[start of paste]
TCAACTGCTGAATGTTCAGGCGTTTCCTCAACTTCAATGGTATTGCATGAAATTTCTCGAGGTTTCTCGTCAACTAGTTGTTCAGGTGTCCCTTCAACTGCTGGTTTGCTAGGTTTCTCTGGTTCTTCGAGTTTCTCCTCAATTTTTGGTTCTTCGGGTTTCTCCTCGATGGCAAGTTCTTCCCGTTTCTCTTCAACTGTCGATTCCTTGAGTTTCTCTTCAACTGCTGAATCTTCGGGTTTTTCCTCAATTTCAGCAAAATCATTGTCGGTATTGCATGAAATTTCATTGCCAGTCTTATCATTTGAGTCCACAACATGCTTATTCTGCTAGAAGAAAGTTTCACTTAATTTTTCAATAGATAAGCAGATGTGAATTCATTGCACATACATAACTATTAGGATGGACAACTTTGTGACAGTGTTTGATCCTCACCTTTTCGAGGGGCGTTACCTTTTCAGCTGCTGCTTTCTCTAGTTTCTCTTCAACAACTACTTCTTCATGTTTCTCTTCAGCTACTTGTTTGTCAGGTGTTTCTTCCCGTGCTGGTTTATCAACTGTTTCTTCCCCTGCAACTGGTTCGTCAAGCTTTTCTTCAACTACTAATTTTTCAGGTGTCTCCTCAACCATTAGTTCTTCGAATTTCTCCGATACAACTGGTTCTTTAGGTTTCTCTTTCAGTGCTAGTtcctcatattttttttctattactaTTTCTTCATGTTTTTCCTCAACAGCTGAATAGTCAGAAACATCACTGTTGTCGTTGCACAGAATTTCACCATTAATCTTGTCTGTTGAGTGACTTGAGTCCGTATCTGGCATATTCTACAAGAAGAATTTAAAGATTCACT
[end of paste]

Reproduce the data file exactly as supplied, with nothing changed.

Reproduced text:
TCAACTGCTGAATGTTCAGGCGTTTCCTCAACTTCAATGGTATTGCATGAAATTTCTCGAGGTTTCTCGTCAACTAGTTGTTCAGGTGTCCCTTCAACTGCTGGTTTGCTAGGTTTCTCTGGTTCTTCGAGTTTCTCCTCAATTTTTGGTTCTTCGGGTTTCTCCTCGATGGCAAGTTCTTCCCGTTTCTCTTCAACTGTCGATTCCTTGAGTTTCTCTTCAACTGCTGAATCTTCGGGTTTTTCCTCAATTTCAGCAAAATCATTGTCGGTATTGCATGAAATTTCATTGCCAGTCTTATCATTTGAGTCCACAACATGCTTATTCTGCTAGAAGAAAGTTTCACTTAATTTTTCAATAGATAAGCAGATGTGAATTCATTGCACATACATAACTATTAGGATGGACAACTTTGTGACAGTGTTTGATCCTCACCTTTTCGAGGGGCGTTACCTTTTCAGCTGCTGCTTTCTCTAGTTTCTCTTCAACAACTACTTCTTCATGTTTCTCTTCAGCTACTTGTTTGTCAGGTGTTTCTTCCCGTGCTGGTTTATCAACTGTTTCTTCCCCTGCAACTGGTTCGTCAAGCTTTTCTTCAACTACTAATTTTTCAGGTGTCTCCTCAACCATTAGTTCTTCGAATTTCTCCGATACAACTGGTTCTTTAGGTTTCTCTTTCAGTGCTAGTtcctcatattttttttctattactaTTTCTTCATGTTTTTCCTCAACAGCTGAATAGTCAGAAACATCACTGTTGTCGTTGCACAGAATTTCACCATTAATCTTGTCTGTTGAGTGACTTGAGTCCGTATCTGGCATATTCTACAAGAAGAATTTAAAGATTCACT